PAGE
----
The silver lining of the racial unrest we Americans find ourselves in today is that white supremacy’s durability is in plain view. The age of colorblind denial is gone. For those seeing white supremacy anew, or for the first time, there can be intense feelings of confusion, hopelessness, and urgency to do something. Now is exactly the moment to “call-in”* and support those who may be moving from unaware to educated, from neutral to active. Unaware and neutral are the lifeblood of white supremacy.
Encouraging and supporting new allies can be complicated. Though it may sound obvious when I say that white supremacy will never succeed in challenging white supremacy, less obvious may be exactly what someone means when using the term.
To clarify, when I say white supremacy, the alt-right barely comes to mind. I’m talking about everyday white supremacy. Long before President Trump, or those he emboldens, white supremacist attitudes shaped America. Characterized by tight control of rights, resources, and narrative, white supremacy seeks to “protect the minority of the opulent against the majority,” to quote U.S. Constitution author and fourth president of the United States James Madison. Despite our democracy talk, white supremacy has too often been our walk.
White supremacy’s success in hoarding for the “opulent minority” explains why the majority of American wealth is not only disproportionately white, it’s disproportionately male, Christian, private-institution educated, able-bodied, heterosexual, and Anglo-assimilated. Through entwined systems and structures, white supremacy has advantaged the few at the expense of the many, yet the mechanisms that unequally distribute resources are unseen by most.
White supremacist attitudes and behaviors are also invisible to most. So embedded in U.S. culture, the very norms that perpetutate white supremacy can feel “normal” and habitual; so habitual in fact that the same inferior/superior dynamics, rigid one-right-way thinking, and dehumanizing shame and blame that create racial divisions can rear up in groups working to combat racism. They can also alienate and drive away would-be allies.
As someone who hung in the would-be allies wings for longer than I wished, I am thinking now about how someone more awakened and active than me might have approached me in a moment like this. Though I’m imagining a white person reaching out to white me, these ideas may be adaptable across multiple differences. Here are four approaches I believe would have awoken and inspired me.
1 Give me quickly digestible education bites.
White Bred quick intro to how white supremacy shapes white lives and perception.
Verna Myers / How to overcome our biases? Walk boldly toward them a “low guilt, high responsibility” approach to self work.
Debby Irving / Finding myself in the story of race a 101 about what white privilege and institutional racism are and how they manifest.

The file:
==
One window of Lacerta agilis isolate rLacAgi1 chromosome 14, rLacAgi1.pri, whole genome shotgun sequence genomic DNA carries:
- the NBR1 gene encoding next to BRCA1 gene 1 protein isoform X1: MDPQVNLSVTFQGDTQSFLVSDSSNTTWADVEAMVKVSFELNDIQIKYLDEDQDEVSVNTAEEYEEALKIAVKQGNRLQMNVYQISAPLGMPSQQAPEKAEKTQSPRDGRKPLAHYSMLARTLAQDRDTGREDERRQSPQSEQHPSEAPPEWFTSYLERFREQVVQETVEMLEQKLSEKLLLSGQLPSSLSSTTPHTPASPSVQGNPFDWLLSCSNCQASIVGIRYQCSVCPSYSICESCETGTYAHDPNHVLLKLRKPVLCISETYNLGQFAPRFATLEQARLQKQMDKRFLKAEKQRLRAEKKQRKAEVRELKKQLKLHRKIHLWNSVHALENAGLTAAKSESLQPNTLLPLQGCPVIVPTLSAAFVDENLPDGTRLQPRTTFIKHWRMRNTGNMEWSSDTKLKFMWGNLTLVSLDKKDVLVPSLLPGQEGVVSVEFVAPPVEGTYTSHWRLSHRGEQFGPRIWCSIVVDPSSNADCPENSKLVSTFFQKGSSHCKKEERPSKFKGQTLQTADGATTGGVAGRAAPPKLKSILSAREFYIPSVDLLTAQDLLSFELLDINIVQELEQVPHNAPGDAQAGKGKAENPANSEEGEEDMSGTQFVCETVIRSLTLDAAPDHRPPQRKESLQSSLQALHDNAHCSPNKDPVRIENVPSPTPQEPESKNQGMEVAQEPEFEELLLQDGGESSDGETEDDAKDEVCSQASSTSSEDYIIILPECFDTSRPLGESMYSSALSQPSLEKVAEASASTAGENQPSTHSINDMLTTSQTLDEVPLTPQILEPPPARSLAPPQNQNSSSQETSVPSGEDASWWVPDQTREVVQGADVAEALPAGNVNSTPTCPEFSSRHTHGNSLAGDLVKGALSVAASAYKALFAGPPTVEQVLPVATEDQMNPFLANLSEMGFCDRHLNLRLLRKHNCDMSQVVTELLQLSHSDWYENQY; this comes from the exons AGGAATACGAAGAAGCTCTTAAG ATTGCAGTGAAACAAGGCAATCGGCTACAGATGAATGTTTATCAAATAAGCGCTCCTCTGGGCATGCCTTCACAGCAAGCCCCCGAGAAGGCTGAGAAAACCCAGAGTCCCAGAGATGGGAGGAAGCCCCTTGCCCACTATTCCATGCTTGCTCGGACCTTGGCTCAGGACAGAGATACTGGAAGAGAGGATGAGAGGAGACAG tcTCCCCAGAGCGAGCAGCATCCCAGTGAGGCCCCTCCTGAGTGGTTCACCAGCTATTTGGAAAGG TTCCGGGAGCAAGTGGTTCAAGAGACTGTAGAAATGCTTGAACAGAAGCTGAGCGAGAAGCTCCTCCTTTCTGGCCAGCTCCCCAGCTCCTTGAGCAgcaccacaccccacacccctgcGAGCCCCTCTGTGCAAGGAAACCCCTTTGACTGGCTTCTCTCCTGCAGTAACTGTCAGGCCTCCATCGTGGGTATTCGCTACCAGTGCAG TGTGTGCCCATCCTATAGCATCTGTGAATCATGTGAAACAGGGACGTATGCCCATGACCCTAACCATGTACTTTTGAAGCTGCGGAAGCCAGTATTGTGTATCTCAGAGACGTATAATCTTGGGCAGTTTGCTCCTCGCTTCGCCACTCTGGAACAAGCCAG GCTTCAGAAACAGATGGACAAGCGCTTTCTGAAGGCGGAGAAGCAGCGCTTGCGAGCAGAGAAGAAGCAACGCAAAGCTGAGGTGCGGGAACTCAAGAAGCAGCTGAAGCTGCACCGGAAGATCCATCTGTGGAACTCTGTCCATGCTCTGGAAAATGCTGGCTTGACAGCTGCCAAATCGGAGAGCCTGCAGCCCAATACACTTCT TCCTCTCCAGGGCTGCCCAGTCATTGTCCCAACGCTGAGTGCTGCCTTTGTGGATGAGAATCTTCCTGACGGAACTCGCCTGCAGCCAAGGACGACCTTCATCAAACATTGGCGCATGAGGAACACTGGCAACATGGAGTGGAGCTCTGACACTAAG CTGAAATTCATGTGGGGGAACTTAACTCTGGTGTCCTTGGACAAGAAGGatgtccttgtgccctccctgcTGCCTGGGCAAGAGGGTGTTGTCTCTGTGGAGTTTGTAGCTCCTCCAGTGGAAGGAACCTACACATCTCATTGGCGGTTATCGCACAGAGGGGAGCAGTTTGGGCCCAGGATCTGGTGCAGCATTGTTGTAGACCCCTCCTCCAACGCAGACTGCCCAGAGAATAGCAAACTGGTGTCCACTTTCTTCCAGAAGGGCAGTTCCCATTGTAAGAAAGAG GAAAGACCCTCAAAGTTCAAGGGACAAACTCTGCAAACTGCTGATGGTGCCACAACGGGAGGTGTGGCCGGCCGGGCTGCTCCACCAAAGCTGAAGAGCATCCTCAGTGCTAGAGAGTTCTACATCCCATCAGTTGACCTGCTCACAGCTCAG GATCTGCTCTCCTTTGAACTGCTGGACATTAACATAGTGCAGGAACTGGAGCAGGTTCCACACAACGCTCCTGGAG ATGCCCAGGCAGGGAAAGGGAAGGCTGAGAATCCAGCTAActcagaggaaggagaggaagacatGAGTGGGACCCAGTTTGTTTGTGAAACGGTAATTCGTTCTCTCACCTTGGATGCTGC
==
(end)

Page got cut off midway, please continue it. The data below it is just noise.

2 Suggest where I can go to connect and get active.
White churches and faith groups nationwide are in the process of educating and organizing against white supremacy. Unitarian Universalists, Presbyterians, and United Church of Christ come to mind. One need not be a member of a specific church to connect with them in pursuit of connecting to others in your area.
I would have appreciated knowing how to start something small myself. See this 21-Day Plan, designed to support such an effort.
3 Call me in*, not out.
Meet me where I am. Understand that this may be new and scary to me and I don’t know what I don’t know. Share with me your own early days of awakening to model humility and offer inspiration.
Set my expectations. Let me know that missteps are inevitable and that my challenge will be to stay engaged and grow from it. Remind me that this is a long ride and that no matter how eager I am to “make a difference,” actions born of community, not individual effort, will be most effective. Learning to be in community may be my first and biggest learning. Explain to me the importance of accountability and offer to set a goal with me and hold me accountable to it. Offer me some Engagement Tips to study.
Recognize my humanity. Introduce me to people so I begin to feel a sense of belonging. (And so you’re not the only one educating and supporting me!) If you don’t already know me well, connect with me human to human in areas beyond challenging white supremacy so that our relationship has many legs. Where did you grow up? Have you seen some good movies lately? How ‘bout them Red Sox?
* The term “call-in” seeks to counter the term “call-out,” a tactic meant to point oppressive limitations and behaviors out to someone. Unfortunately, too often calling-out intentionally or unintentionally reproduces inferior/superior, in/out group dynamics. I first heard the term “call-in” from feminist activist Loretta Ross.
4 Offer me hope.
Remind me I am entering a movement, not starting one. Point out:
The Southern Poverty Law Center, who’s been tracking and bringing cases against white supremacist groups since 1971.
Life After Hate, who specializes in “inspiring [off-ramped white supremacist extremists] to a place of compassion and forgiveness, for themselves and for all people.” Founder Christian Picciolini is a former neo-Nazi.
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